Monday, 28 February 2011

The Winter Ghosts

I have read Kate Mosse's other two book, ''Labyrinth'' and ''Sepulchre'', so I just had to try this one too, to see what it would be like.

The Winter Ghosts by Kate Mosse
First published by Orion in 2009 (this edition by Orion Books Ltd. in 2010)







Description: (from back cover)
'Do you believe in ghosts?'
It's 1928. Freddie Watson is still grieving for his brother, lost in the Great War. Driving through the foothills of the French Pyrenees, his car spins off the road in a snowstorm. Freddie takes refuge in an isolated village and there meets a beautiful, captivating woman. They spend the night talking of love and loss and war. But by daybreak, Fabrissa has vanished and Freddie realises he holds the key to an ancient mystery that leads him deep into the mountains, to a cave that has concealed an appalling secret for 700 years . . .

Opinions:
''The Winter Ghosts'' is a very enjoyable book. As I mentioned before, I have already read Kate Mosse's other two books, which I thoroughly enjoyed! Sepulchre more so than Labyrinth, but both very good books regardless of my slight preference.

I was quite surprised when I first opened the book to find that - other than the fact that it is quite a small book - it has very large print! Which essentially means that the book is even shorter than I had expected. It was very easy to read, without being boring or anything like that. About half way through the book, you will probably get the feeling that you know what is going to happen in the end. Well, you might be wrong, you might be right...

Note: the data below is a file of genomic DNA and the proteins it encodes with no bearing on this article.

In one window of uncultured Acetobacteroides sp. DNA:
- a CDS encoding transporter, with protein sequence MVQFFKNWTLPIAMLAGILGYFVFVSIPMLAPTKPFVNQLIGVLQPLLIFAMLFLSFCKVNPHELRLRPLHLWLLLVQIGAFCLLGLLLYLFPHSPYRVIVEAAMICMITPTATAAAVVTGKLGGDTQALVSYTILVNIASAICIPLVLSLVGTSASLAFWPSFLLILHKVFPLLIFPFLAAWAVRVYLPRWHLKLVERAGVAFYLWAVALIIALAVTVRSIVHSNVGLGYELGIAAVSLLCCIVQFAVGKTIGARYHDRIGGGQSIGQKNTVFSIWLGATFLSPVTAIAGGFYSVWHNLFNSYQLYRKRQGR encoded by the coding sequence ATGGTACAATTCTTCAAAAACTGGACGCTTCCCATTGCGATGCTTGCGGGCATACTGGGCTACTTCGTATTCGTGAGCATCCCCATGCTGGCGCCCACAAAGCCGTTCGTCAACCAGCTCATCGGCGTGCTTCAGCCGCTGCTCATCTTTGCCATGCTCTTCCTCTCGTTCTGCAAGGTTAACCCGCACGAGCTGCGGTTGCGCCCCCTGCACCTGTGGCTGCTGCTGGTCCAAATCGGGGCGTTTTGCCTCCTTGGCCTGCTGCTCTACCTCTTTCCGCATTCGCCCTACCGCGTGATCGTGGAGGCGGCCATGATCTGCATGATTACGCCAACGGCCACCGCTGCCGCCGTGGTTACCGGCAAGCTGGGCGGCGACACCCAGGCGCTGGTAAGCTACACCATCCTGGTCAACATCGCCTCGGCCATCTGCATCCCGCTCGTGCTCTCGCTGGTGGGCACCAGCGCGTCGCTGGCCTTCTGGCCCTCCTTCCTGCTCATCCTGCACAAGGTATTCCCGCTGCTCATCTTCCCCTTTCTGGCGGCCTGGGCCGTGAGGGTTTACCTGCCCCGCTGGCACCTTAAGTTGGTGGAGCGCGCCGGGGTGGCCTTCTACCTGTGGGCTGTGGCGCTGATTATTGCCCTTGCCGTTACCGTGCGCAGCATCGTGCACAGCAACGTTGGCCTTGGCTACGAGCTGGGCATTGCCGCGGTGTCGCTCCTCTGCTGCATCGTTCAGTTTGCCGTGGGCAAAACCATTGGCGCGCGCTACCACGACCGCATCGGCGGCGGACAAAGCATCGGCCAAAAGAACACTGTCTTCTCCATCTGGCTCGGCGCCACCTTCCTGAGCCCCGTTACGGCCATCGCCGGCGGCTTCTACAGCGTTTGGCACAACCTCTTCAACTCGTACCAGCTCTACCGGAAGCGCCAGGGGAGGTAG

I have to say here that I could not entirely sympathise with the main character, Freddie. He seemed to me like a very weak person, from the way he did not cope with his brother's death. But I suppose that of he hadn't been as he was pictured in the book, there would not have been much point in writing the book in the first place.

I have to admit that there was one thing that irritated me: the fact that once more, the book is set in the Carcassone area in France. As were the other two books I have mentioned. I know that the author lives both in England and in Carcassone, but it's one novel too many, in my opinion. I'm ok with the other two books as they are part of a trilogy (the Languedoc trilogy), but it wasn't necessary to have this one set there too... Having said that, I don't mean she should never again set a novel in Carcassone, but she should probably set one of her next ones someplace else, just for a change.

Just to finish on a nice note: This book is probably an ideal book to read when it's bitterly cold outside and you are curled up on your settee with a nice cup of hot, strong tea. It says on the back cover that you should 'stop the clock and read it in one sitting', which I am sure would be just perfect! (If only it were that cold over here... and I had a fireplace...)

Rating: 7/10

Author:
Kate Mosse is a British author and broadcaster. She was born in West Sussex and was educated at Oxford University. She currently lives in both West Sussex and Carcassone with her family. She is the co-founder and honorary director of the Orange Prize for Fiction. Other than ''Labyrinth'' and ''Sepulchre'', Kate Mosse has also written ''Eskimo Kissing'' and ''Cricifix Lane''. ''The Winter Ghosts'' is her latest novel. The last book in the Languedoc trilogy, ''Citadel'' is due out sometime in 2011.
Here are some selected covers:

Here are some links if you would like to find out more!

Counts as Book #11 in my 100 Books In A Year Challenge and as Book #6 in my British Books Challenge 2011!

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